The Nigerian Communications Commission (NCC) has approved the spectrum for the trial of 5G services in the country.
The Executive Vice Chairman of the commission, Umar Danbatta, disclosed this at the opening of the maiden International Telecommunications Union (ITU) Digital African Week on Tuesday in Abuja.
Mr Danbatta said that Nigeria had exceeded the 30 per cent penetration target set by the National Broadband Plan of 2013 to 2018 and stood at 33.31 per cent at the end of June 2019.
He said the commission had developed a framework to facilitate the deployment of broadband infrastructure across the country through the licensing of Infrastructure Companies (INFRACO).
Mr Danbatta said the framework would also deploy metro and intercity fibre and broadband Point of Access with a minimum capacity of IOG bps across the 774 local government areas of Nigeria.
He said the NCC had taken steps to involve members of the Academia as strategic stakeholders in the activities towards developing the Telecom sector.
Mr Danbatta said the Research and Development Department of NCC was collaborating with universities and other institutions of higher learning to develop the Information and Communication Technology (ICT) sector.
He assured that the NCC would continue to drive and implement policies, projects and programmes aimed at facilitating digital revolution and digital inclusion in Nigeria. "We have Put in place, Broadband implementation and Monitoring Committee (BIMC) to monitor the full implementation of the INFRACO projects within the four-year implementation plan.
With the development of Smart Cities KPIs by the ITU, it is imperative to have pervasive and ubiquitous broadband infrastructure across all our towns and cities to achieve the objectives of making them Smart.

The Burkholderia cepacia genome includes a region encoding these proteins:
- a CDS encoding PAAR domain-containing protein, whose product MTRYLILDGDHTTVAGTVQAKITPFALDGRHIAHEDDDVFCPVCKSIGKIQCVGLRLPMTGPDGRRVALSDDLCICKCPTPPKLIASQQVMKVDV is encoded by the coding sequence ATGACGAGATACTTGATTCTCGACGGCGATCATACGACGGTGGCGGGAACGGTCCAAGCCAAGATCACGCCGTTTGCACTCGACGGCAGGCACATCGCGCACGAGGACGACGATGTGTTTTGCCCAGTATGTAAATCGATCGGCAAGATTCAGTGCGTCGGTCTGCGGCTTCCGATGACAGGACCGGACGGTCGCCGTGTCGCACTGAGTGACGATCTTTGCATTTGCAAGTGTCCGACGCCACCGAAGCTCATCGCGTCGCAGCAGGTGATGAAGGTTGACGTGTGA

"We will continue to work hard to ensure that all citizens of Nigeria have access to affordable broadband connection in respective of their circumstances or location,"
In his remarks, Bako Wakil, Director, Technical Standards and Network Integrity, NCC, said that the programme was to bring the African perspective to the standardisation of the new technologies to fit and support African nations.
Mr Wakil said that the African nations could also contribute to the standardisation process of the ITU and also come up with proposals and ideas that best suit the African nation.
Helen Nakiguli, a representative of Uganda, explained that the group was responsible for evaluating ICT effects on climate change and study design methodology for ICT environmental effects generally.
Ms Nakiguli noted that the interest was to engage the African region to be part of the standards development that will help the African region and the study group.
This particular event is really critical for Africa to be part of the contribution to the development of standards that will help the region generally.
"Standardisation of emerging technologies such as the Internet of Things (IOT), smart cities and communities, e-waste and circular economy and electromagnetic radiation are very important to the African continent,"